And so, right now, we’re focused on everything that we can control. We’re focused on the things that we know. And next week, we’re going to walk you through why we’re so enthusiastic about our plan. And we’ve got a number of levers that are available to us to grow this business. And we really look forward to walking you through all of those. And when we’re done walking you through that, there’ll be no mistake that there is considerable upside in this business. So, right now, we’re still trying to figure out exactly the consumer environment and top line. We’ll know a lot more at the end of the summer and we’re really excited about our plan.

Jeff Farmer — Gordon Haskett — Analyst

I appreciate that. Just one more, again, another follow-up. I apologize for being long-winded here. But — so, the margin performance, I’m getting sort of real-time emails about this, how impressive it was in the backdrop of the comp that you guys delivered. And the question now becomes, are you guys sort of full tilt or maximizing the margin efficiencies that this business can drive at this state and that’s sort of the best we can hope is that hold on to these margin efficiencies as you move forward? Or, are — is there sort of additional margin opportunities that lie ahead above and beyond just revenue growth? Is there other levers that you guys have out there that you think can continue to drive margin improvement above and beyond what you guys have already done?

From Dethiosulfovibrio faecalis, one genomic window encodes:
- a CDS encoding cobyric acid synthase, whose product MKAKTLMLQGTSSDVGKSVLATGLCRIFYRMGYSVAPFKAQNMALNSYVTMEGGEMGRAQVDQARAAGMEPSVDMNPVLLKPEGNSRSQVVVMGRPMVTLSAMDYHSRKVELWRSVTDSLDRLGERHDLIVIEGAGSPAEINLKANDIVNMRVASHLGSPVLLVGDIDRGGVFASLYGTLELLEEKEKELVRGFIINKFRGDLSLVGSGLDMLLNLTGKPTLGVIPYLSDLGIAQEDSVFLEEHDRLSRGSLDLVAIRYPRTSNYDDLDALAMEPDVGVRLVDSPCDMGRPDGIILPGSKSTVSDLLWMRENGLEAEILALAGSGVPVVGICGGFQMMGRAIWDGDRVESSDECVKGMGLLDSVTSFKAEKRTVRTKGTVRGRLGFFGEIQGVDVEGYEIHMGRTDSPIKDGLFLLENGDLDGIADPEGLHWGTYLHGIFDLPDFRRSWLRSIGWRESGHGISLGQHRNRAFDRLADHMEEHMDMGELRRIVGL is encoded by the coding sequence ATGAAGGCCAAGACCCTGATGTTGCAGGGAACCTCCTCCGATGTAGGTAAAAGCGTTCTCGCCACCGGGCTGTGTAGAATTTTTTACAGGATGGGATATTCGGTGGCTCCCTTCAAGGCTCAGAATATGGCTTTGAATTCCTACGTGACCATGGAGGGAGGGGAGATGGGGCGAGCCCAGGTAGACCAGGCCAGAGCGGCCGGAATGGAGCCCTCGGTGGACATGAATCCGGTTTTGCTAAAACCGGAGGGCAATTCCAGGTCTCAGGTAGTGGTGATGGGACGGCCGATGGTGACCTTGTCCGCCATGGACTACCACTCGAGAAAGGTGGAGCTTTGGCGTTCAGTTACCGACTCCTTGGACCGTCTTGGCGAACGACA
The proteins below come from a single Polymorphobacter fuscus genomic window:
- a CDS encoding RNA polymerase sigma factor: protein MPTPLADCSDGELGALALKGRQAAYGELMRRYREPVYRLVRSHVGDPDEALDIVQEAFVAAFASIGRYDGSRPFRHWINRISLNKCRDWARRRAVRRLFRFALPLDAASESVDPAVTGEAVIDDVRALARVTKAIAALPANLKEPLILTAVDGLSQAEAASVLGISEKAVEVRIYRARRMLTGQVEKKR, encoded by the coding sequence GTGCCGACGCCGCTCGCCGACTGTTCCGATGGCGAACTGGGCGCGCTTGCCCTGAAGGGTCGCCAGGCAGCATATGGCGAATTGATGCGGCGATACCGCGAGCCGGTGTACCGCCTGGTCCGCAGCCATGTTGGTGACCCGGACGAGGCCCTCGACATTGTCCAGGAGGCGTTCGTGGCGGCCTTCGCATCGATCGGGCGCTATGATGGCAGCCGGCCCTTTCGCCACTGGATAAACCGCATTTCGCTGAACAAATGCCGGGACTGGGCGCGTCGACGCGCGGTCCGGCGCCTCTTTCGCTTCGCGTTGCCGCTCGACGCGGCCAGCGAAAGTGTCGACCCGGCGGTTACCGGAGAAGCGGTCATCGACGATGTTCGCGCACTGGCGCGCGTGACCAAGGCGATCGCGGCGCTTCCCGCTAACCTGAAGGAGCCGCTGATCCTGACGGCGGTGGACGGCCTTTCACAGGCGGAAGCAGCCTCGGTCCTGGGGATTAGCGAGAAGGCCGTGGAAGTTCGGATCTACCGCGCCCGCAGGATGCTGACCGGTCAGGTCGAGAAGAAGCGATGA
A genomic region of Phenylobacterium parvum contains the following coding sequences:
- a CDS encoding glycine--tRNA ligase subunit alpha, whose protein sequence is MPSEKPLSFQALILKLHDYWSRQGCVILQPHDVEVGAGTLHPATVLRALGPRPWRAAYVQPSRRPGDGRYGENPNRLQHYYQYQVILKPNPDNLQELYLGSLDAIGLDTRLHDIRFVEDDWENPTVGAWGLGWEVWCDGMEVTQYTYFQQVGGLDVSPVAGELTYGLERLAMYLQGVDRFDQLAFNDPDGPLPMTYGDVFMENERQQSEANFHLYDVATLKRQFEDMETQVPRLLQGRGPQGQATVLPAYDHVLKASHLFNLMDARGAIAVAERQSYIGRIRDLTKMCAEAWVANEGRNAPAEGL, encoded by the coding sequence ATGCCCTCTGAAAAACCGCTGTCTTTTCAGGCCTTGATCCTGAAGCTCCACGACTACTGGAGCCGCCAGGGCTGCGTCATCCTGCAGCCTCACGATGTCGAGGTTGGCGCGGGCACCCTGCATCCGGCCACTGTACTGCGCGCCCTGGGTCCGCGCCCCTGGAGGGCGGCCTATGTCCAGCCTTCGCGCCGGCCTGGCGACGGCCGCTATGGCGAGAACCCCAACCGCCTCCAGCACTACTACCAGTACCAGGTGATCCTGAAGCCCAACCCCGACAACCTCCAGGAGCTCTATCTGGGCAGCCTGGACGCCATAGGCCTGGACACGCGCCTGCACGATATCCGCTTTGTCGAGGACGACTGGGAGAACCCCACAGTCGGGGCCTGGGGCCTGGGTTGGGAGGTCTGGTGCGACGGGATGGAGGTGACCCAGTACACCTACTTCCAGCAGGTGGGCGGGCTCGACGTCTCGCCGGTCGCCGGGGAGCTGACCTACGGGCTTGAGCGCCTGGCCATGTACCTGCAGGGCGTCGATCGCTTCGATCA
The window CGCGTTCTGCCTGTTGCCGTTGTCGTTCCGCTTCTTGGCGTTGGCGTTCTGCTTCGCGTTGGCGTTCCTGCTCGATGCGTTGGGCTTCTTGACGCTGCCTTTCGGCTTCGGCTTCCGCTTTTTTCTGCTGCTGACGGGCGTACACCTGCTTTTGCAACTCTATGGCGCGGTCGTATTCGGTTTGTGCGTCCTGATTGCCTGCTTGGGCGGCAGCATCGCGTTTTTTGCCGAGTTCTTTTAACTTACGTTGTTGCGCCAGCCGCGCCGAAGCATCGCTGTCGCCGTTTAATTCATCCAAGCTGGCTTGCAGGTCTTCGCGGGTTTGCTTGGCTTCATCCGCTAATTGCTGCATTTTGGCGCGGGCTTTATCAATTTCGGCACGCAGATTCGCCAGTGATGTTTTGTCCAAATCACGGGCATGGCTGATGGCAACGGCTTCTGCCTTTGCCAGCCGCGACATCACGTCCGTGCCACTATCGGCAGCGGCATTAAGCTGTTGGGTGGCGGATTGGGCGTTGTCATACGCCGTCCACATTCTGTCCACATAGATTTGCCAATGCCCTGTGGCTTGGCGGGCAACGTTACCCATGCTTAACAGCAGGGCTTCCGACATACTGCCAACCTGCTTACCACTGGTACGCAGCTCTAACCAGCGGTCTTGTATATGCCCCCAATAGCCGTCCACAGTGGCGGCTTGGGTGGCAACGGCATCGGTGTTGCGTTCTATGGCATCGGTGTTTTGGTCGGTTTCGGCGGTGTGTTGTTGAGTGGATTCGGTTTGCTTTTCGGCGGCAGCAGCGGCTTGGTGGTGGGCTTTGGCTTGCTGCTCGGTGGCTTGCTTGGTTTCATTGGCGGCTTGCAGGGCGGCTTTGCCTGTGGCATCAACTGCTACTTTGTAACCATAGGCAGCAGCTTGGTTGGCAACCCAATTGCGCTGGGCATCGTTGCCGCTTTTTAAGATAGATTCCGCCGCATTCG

Chris Morris — Chief Executive Officer and Director

Yeah. So, we see further improvement, and that’s one of the items that we’ll walk you through next week. So, if you could just hold off a week, we’re going to give you a ton of information on it, and I believe you’re going to be very pleased.

Michael Quartieri — Chief Financial Officer